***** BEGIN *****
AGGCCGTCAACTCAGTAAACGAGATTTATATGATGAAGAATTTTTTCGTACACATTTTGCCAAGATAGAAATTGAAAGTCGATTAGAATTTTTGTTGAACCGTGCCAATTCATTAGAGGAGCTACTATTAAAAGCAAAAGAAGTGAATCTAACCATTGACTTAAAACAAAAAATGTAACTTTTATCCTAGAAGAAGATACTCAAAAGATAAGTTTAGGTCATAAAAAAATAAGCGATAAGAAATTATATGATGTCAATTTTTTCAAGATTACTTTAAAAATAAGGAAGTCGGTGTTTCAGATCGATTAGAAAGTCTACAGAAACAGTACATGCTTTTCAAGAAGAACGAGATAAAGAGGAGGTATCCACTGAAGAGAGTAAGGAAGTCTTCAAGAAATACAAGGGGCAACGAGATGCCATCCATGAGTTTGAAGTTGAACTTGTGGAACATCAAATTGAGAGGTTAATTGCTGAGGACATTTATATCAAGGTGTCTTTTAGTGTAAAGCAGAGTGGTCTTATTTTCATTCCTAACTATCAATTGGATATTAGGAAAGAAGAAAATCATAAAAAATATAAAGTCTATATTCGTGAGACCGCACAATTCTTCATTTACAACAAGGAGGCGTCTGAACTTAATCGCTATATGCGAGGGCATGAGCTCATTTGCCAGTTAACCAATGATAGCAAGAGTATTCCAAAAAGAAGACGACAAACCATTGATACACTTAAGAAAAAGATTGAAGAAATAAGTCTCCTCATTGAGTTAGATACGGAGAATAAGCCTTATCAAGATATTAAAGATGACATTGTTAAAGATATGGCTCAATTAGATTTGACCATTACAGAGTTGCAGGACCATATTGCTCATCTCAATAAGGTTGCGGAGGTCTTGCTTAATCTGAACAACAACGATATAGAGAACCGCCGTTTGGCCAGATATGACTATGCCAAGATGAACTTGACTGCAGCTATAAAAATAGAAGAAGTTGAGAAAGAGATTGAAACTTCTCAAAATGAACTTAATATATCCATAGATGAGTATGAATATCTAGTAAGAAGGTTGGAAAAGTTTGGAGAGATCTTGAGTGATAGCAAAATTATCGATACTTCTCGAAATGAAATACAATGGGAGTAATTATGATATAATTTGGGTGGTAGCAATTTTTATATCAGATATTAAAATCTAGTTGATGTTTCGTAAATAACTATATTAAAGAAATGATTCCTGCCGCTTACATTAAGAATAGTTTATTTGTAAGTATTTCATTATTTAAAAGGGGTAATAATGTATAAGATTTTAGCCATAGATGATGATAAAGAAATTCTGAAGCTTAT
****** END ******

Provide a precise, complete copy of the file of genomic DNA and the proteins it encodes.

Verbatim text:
AGGCCGTCAACTCAGTAAACGAGATTTATATGATGAAGAATTTTTTCGTACACATTTTGCCAAGATAGAAATTGAAAGTCGATTAGAATTTTTGTTGAACCGTGCCAATTCATTAGAGGAGCTACTATTAAAAGCAAAAGAAGTGAATCTAACCATTGACTTAAAACAAAAAATGTAACTTTTATCCTAGAAGAAGATACTCAAAAGATAAGTTTAGGTCATAAAAAAATAAGCGATAAGAAATTATATGATGTCAATTTTTTCAAGATTACTTTAAAAATAAGGAAGTCGGTGTTTCAGATCGATTAGAAAGTCTACAGAAACAGTACATGCTTTTCAAGAAGAACGAGATAAAGAGGAGGTATCCACTGAAGAGAGTAAGGAAGTCTTCAAGAAATACAAGGGGCAACGAGATGCCATCCATGAGTTTGAAGTTGAACTTGTGGAACATCAAATTGAGAGGTTAATTGCTGAGGACATTTATATCAAGGTGTCTTTTAGTGTAAAGCAGAGTGGTCTTATTTTCATTCCTAACTATCAATTGGATATTAGGAAAGAAGAAAATCATAAAAAATATAAAGTCTATATTCGTGAGACCGCACAATTCTTCATTTACAACAAGGAGGCGTCTGAACTTAATCGCTATATGCGAGGGCATGAGCTCATTTGCCAGTTAACCAATGATAGCAAGAGTATTCCAAAAAGAAGACGACAAACCATTGATACACTTAAGAAAAAGATTGAAGAAATAAGTCTCCTCATTGAGTTAGATACGGAGAATAAGCCTTATCAAGATATTAAAGATGACATTGTTAAAGATATGGCTCAATTAGATTTGACCATTACAGAGTTGCAGGACCATATTGCTCATCTCAATAAGGTTGCGGAGGTCTTGCTTAATCTGAACAACAACGATATAGAGAACCGCCGTTTGGCCAGATATGACTATGCCAAGATGAACTTGACTGCAGCTATAAAAATAGAAGAAGTTGAGAAAGAGATTGAAACTTCTCAAAATGAACTTAATATATCCATAGATGAGTATGAATATCTAGTAAGAAGGTTGGAAAAGTTTGGAGAGATCTTGAGTGATAGCAAAATTATCGATACTTCTCGAAATGAAATACAATGGGAGTAATTATGATATAATTTGGGTGGTAGCAATTTTTATATCAGATATTAAAATCTAGTTGATGTTTCGTAAATAACTATATTAAAGAAATGATTCCTGCCGCTTACATTAAGAATAGTTTATTTGTAAGTATTTCATTATTTAAAAGGGGTAATAATGTATAAGATTTTAGCCATAGATGATGATAAAGAAATTCTGAAGCTTAT